Figure 1. Values of the responsivities versus light’s period . The data are taken from Boone et al.  (large empty circles), and from Lu et al.  (empty squares). The empty stars depict the responsivity values taken from Table 2, where each value of the capacitance C and photovoltage of the r-STO PTE photodetectors was rescaled assuming a spot size of . The small empty circles represent the values taken from Table 3, where all photodetectors are illuminated on an area that corresponds to the light’s beam cross-section with radius , and all photodetectors are assumed to have capacitance , the average value found in Table 2. The photovoltages produced by the photodetectors are listed in Table 3.
4. The Photoredox Catalysis Reactions
The article by Ravetz et al.  exploits the mechanism of triplet fusion upconversion in PCRs. Triplet fusion upconversion consists of the transformation of low energy photons into high energy ones. Specifically, starting from near infrared (NIR) photons, Ravetz et al.  access photons in the orange to blue light interval to enable several photoredox catalysis reactions (PCRs). Triplet fusion upconversion involves various steps of excitation and decay processes. The main goal of the process is to create a higher-energy singlet exciton which, then, decays giving off a high-energy photon . However, from  it is not clear how conservation of energy is satisfied in the upconversion from NIR to blue light. More specifically, one NIR photon with wavelength and frequency has energy , while a blue photon with and has energy . Here is Planck’s constant. The difference in energy between the blue and NIR photons is . Ravetz et al.  do not specify what mechanism supplies within the upconversion process.
To address the problem of finding the source of satisfying the law of conservation of energy, we assume that, in light-matter interaction, the total energy, or the energy conserved, is given by the product of light’s power P times
its period , i.e.  , where is . To investigate the effectiveness of
as the total energy conserved in PCRs, we collect the information available on light characteristics ( , and P) of the light sources used by Ravetz et al.  , and calculate the corresponding . Table 5 summarizes the collected information, including the type of source (laser diode or light emitting diode—LED) and the specific location in  in which the information was found.
The first two rows in Table 5 describe the characteristics of the laser light used by Ravetz et al.  to trigger the reaction forming a crosslinked PMMA gel. The reaction is successful when excited with both NIR and blue light transferred to the reactants through air and water. We notice that the values of the used for the NIR and blue light are with good approximation of the same order of magnitude: 0.1 fJ for the NIR light and 2.4 fJ for the blue light. There is a gap of 2.3 fJ between the values of the NIR and the blue light. The gap can be observed in Figure 2(a) where it is clear that the area of the blue light is larger than the area of the NIR light. We ascribe this gap to the uncertainty of the exact value of P capable of promoting with maximum efficiency the freestanding gel-forming PCRs through the NIR and the blue light sources.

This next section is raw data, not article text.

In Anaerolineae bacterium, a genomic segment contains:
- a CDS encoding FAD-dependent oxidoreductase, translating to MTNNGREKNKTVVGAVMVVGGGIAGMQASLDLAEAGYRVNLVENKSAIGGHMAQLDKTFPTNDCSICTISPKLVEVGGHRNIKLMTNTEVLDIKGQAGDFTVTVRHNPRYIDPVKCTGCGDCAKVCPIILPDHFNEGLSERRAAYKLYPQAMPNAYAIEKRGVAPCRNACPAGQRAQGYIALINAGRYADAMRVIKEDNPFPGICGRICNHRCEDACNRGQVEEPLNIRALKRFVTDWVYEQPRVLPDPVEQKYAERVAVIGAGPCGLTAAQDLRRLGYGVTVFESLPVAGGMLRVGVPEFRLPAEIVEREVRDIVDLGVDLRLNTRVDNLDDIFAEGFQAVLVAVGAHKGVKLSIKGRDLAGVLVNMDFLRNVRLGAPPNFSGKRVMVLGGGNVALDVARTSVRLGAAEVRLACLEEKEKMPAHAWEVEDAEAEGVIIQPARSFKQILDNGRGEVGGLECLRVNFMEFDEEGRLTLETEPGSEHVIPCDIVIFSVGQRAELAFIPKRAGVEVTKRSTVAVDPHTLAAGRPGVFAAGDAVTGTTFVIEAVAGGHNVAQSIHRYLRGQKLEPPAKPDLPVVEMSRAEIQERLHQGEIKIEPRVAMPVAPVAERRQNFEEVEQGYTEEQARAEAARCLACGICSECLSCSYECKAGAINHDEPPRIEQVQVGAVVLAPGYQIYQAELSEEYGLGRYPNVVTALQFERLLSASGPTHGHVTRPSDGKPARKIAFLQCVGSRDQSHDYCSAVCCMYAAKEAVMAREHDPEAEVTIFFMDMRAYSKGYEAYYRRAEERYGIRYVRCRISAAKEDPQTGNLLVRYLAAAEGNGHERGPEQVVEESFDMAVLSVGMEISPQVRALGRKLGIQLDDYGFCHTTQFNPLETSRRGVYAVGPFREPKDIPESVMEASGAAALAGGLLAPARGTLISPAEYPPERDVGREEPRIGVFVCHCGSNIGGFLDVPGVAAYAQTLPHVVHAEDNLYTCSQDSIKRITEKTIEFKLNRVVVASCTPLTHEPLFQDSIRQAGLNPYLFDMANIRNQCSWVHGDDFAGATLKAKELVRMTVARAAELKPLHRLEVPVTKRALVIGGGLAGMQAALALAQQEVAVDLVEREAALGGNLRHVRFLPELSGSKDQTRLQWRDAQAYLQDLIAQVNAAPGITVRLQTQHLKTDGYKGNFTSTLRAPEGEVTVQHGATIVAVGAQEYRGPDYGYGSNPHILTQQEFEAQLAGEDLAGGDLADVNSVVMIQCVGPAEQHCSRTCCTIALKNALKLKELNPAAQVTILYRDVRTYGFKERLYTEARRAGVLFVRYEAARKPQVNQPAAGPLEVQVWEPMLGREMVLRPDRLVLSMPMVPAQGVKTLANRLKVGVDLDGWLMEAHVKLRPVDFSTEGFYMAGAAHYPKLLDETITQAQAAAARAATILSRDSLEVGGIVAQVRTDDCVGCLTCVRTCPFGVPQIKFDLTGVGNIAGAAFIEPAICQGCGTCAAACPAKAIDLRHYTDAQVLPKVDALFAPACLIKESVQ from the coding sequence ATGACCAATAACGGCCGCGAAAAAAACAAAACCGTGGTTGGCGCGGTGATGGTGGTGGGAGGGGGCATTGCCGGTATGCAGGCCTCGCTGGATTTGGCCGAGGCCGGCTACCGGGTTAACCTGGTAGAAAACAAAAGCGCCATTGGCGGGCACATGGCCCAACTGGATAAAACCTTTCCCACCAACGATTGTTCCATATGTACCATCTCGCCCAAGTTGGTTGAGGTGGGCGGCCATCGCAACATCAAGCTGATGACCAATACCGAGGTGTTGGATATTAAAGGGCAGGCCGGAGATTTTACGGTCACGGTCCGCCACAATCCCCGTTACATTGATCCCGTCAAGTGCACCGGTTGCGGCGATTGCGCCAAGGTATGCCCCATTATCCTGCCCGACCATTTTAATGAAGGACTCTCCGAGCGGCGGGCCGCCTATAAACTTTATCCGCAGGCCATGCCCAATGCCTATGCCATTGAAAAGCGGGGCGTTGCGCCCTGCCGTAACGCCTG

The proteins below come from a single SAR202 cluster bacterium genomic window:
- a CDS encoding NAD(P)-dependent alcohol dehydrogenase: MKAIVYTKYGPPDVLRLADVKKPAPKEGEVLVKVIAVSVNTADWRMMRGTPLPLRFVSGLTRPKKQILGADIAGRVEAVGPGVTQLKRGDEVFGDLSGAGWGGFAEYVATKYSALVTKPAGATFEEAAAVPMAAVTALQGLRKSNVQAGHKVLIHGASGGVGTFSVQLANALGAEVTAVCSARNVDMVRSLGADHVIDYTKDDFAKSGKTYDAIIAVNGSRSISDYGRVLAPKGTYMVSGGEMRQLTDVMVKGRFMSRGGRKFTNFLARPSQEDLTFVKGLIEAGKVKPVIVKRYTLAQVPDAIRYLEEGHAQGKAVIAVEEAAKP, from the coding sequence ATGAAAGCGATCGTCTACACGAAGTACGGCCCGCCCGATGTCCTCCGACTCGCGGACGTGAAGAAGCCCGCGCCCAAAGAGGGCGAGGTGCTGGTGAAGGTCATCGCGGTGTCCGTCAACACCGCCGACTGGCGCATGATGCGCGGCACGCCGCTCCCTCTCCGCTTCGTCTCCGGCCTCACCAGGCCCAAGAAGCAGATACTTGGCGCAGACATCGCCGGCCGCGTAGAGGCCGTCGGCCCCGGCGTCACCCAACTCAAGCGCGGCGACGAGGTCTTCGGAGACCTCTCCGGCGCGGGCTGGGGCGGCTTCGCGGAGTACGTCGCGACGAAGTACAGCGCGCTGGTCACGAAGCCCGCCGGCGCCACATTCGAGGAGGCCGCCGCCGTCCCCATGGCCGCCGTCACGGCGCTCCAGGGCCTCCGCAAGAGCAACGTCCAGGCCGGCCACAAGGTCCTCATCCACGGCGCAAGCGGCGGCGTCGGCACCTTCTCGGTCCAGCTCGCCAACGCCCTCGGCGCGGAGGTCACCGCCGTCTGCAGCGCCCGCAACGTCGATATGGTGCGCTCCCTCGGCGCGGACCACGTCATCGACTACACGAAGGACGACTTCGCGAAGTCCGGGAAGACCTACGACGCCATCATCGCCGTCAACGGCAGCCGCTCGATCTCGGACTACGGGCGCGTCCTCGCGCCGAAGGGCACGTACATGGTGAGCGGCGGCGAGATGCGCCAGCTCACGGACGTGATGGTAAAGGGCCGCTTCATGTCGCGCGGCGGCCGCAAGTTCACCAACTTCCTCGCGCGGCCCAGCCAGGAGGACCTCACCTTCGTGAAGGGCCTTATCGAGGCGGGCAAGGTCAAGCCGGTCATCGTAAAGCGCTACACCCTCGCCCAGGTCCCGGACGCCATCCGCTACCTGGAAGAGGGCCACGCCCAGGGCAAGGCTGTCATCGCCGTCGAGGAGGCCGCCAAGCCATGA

The third and fourth rows in Table 5 report the characteristics of the LEDs used by Ravetz et al.  to trigger the same crosslinked PMMA gel-forming reaction described above. In this case, according to the data reported in Table S1 of  , the authors aimed at performing the reaction by constraining the light to pass through three sheets of white printer paper. The reaction turned out to be successful only using NIR light. It is interesting to note that Ravetz et al.  choose the light characteristics of the LED lamp such that the s of both the NIR and the blue light are nearly the same: 37.5 fJ for the NIR light and 53.5 fJ for the blue light. The good match can be observed in Figure 2(b) where we observe that the area of the blue light is of the same order of magnitude of the area of the NIR light. Ravetz et al.  ascribe the lack of success of the blue light in producing a successful gel-forming reaction to the insufficient penetration depth of the blue light in the three sheets of white printer paper. We assume however that, with the given values of P and , the reaction would have been successful with both the NIR and the blue light if the reactants would have been illuminated through air and water.
Table 5. Type of light source, wavelength ( ), period ( ), and power (P) used by Ravetz et al.  in promoting the various photoredox catalysis reactions (PCRs) with either near infrared (NIR) or blue light. For each case, we report the values of , the energy conserved in light-matter interaction. The last column indicates the location in  describing the various PCRs discussed here.
Figure 2. Representation of for the various illuminations presented by Ravetz et al.  : (a) laser diode (Table S1), (b) light emitting diode (Table S1), and (c) laser diode (Figure S9). The blue area is the for the blue light illumination, the dark-orange area is the for the near-infrared illumination, and the green area is the overlap between the two areas.